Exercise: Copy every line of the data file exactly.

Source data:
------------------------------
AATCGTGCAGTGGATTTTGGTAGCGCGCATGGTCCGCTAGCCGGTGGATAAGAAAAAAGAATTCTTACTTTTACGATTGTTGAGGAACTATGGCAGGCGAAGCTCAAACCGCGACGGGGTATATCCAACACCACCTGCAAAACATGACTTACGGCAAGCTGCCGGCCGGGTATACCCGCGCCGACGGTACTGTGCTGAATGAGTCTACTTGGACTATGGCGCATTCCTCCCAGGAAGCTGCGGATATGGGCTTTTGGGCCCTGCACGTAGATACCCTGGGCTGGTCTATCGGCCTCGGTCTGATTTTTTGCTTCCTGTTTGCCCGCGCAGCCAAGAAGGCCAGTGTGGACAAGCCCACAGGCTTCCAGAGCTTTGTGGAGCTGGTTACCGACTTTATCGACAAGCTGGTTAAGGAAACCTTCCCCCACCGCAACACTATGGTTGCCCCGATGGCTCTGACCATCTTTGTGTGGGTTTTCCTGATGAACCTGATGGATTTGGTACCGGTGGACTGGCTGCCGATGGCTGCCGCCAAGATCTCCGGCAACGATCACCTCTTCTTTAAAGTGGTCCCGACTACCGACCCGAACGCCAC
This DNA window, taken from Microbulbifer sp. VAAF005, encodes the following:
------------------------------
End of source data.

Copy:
AATCGTGCAGTGGATTTTGGTAGCGCGCATGGTCCGCTAGCCGGTGGATAAGAAAAAAGAATTCTTACTTTTACGATTGTTGAGGAACTATGGCAGGCGAAGCTCAAACCGCGACGGGGTATATCCAACACCACCTGCAAAACATGACTTACGGCAAGCTGCCGGCCGGGTATACCCGCGCCGACGGTACTGTGCTGAATGAGTCTACTTGGACTATGGCGCATTCCTCCCAGGAAGCTGCGGATATGGGCTTTTGGGCCCTGCACGTAGATACCCTGGGCTGGTCTATCGGCCTCGGTCTGATTTTTTGCTTCCTGTTTGCCCGCGCAGCCAAGAAGGCCAGTGTGGACAAGCCCACAGGCTTCCAGAGCTTTGTGGAGCTGGTTACCGACTTTATCGACAAGCTGGTTAAGGAAACCTTCCCCCACCGCAACACTATGGTTGCCCCGATGGCTCTGACCATCTTTGTGTGGGTTTTCCTGATGAACCTGATGGATTTGGTACCGGTGGACTGGCTGCCGATGGCTGCCGCCAAGATCTCCGGCAACGATCACCTCTTCTTTAAAGTGGTCCCGACTACCGACCCGAACGCCAC
This DNA window, taken from Microbulbifer sp. VAAF005, encodes the following: